Many on Wall Street like to use these terms synonymously, and advisors with stock market-based business models will tell you that investing for growth is the only way to get a reasonable return on your investments. This is simply not true.
It’s important to understand that Growth comes from capital appreciation and usually involves stock market investing—meaning it can be volatile. Income, on the other hand, comes from interest and dividends, and can be much more constant and reliable.
TOTAL RETURN = Income + Growth
Now, if you’re in your 20s or 30s investing for growth in the stock market might make sense. However, if you’re at or near retirement, it could lead to trouble.
Here’s what I mean. Let’s say you are recently retired and that growth you’re counting on suddenly turns into a loss, or even worse, a few years of losses.
Would you have to make changes to your lifestyle and learn to make do with less? Would you have to go back to work?
Although stocks were once considered too risky for many pension funds, it never ceases to amaze me how many financial advisors continue to recommend risky stock market investments for the portfolios of those who are close to retirement age.
It’s especially concerning considering that, since the turn of the century, fixed-income investors have achieved average returns similar to those of buy-and-hold stock market investors.
In fact, in May of 2019 CNBC’s Sr. Markets Commentator, Mike Santoli, compared the total return of the S&P 500 with that of the iShares IBOXX Investment Grade Corporate Bond ETF (LQD) over the previous 12 month period to reveal that the bond fund had actually outperformed the S&P 500 during that time—with a much smoother ride for fixed-income investors.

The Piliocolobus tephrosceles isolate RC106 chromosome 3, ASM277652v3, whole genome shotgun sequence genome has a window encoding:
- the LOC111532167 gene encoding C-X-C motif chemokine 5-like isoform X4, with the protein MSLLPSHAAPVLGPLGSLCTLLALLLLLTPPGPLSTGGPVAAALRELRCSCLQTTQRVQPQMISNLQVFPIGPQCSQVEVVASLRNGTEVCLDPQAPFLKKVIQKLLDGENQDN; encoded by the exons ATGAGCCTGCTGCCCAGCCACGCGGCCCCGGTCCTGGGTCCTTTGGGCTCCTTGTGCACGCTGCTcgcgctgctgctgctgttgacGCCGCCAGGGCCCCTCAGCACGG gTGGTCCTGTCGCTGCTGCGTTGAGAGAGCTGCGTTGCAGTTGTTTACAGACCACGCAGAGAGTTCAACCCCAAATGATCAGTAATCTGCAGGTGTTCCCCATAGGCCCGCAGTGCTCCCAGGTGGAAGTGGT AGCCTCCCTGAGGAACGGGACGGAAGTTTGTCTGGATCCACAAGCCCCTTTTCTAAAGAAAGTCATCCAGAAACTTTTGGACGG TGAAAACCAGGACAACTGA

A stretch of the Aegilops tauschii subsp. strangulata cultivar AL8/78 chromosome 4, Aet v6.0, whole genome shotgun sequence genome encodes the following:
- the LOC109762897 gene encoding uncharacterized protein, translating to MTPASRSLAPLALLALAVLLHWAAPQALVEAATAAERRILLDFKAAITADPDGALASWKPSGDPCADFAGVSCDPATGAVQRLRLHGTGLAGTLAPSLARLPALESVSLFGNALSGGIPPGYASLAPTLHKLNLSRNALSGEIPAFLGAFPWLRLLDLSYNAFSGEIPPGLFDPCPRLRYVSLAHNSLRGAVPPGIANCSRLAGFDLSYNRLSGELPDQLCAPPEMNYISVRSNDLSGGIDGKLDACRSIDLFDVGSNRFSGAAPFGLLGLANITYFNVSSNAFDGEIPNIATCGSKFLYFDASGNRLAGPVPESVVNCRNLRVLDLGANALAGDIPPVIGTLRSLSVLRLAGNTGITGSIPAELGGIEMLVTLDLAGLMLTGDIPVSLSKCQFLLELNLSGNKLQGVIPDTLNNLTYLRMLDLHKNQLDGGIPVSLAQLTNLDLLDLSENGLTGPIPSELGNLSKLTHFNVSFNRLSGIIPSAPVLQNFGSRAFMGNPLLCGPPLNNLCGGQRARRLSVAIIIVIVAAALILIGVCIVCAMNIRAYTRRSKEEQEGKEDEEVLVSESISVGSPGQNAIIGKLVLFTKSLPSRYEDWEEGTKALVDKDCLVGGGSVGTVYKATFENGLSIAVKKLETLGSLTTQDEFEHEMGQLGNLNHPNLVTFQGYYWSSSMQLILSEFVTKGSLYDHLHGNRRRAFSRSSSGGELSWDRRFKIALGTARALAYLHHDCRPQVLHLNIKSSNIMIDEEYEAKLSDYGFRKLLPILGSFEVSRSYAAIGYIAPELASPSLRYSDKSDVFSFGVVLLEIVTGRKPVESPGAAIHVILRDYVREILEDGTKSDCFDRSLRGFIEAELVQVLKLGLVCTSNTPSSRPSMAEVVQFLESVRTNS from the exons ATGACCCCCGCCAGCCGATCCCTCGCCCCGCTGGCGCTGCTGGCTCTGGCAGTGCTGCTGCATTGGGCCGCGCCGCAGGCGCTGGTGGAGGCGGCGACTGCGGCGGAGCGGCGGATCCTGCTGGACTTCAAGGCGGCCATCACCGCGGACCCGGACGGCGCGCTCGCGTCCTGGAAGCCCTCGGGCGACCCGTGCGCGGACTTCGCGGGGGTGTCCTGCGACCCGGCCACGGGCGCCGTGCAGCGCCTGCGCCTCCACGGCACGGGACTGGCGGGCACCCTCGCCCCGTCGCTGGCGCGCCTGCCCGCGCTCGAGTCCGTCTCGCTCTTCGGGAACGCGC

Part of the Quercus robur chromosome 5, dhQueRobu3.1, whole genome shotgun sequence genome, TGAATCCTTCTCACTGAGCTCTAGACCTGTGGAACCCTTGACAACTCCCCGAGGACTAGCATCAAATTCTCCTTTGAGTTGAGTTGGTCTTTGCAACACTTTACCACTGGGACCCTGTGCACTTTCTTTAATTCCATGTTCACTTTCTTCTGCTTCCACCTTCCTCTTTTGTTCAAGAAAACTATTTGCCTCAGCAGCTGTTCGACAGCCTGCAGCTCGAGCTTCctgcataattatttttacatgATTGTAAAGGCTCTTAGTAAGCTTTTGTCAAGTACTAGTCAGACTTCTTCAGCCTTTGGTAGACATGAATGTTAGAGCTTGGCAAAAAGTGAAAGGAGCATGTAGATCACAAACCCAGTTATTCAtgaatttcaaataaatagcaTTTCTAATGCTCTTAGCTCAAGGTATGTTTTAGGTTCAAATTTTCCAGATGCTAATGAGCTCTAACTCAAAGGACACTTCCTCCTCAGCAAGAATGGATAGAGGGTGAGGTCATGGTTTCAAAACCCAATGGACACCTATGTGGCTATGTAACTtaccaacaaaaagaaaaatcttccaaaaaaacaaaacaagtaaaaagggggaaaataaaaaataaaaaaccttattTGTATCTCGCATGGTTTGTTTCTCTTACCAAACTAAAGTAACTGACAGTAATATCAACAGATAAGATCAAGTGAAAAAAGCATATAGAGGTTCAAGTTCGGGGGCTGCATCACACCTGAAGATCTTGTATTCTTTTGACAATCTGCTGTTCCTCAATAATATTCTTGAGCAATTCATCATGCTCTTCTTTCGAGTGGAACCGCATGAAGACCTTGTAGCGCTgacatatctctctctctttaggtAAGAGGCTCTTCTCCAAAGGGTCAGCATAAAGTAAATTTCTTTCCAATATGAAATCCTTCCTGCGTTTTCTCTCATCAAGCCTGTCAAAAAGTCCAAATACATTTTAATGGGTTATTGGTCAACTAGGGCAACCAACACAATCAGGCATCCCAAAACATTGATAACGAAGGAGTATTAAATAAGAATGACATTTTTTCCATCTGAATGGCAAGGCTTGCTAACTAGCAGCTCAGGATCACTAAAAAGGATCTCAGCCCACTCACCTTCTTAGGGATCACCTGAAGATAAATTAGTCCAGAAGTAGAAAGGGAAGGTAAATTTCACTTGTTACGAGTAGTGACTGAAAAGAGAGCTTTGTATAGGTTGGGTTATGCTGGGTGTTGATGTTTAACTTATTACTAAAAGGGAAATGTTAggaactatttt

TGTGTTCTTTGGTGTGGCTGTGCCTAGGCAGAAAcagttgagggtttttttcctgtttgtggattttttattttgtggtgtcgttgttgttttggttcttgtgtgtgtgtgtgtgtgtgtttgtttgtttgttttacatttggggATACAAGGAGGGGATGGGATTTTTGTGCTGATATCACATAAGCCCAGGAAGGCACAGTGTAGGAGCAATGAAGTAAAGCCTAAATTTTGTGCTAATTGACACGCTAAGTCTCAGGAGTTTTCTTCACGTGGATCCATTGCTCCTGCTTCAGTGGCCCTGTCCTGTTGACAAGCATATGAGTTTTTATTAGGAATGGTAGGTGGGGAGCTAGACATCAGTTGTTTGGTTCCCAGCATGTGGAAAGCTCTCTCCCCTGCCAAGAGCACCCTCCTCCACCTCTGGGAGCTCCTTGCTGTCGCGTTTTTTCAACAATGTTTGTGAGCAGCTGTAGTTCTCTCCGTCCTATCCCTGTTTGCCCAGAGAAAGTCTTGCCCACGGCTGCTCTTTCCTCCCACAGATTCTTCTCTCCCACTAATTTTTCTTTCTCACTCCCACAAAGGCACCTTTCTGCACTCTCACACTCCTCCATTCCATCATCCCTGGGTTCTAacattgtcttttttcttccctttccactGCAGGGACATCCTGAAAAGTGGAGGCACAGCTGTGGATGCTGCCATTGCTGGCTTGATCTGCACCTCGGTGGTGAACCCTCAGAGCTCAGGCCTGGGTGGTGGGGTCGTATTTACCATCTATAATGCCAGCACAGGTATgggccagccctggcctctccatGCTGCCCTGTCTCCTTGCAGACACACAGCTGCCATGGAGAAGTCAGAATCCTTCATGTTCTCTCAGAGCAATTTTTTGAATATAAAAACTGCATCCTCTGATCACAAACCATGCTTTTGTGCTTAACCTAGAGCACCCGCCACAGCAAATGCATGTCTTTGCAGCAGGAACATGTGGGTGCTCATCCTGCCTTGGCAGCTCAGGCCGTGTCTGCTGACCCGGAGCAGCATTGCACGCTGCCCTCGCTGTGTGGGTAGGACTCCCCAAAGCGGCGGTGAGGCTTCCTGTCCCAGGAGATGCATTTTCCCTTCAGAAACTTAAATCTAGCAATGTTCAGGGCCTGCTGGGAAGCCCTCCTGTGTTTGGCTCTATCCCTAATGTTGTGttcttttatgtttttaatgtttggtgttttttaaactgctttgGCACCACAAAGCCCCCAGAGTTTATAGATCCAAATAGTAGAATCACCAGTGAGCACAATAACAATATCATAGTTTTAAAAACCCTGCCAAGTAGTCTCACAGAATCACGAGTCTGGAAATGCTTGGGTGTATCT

In a way, fixed-income investors were able to put their portfolios on “cruise control” and not worry if stock market volatility would wipe away half of their retirement savings like it did for so many investors in the market crashes that started in 2000 and 2007.
The bottom line is that the markets have had a good run lately, and although they could climb slightly higher, there’s also a good probability that we could see another major stock market correction in the near future—and this time it could be in the neighborhood of 60-70%.
What all this means, for anyone who is retired or nearing retirement, is that now might not be the best time to gamble your retirement future in an uncertain stock market.
Instead, check out the website to find an Income Specialist in your area who can help you reduce your exposure to stock market risk, so you can use your retirement savings to establish ongoing streams of income for retirement.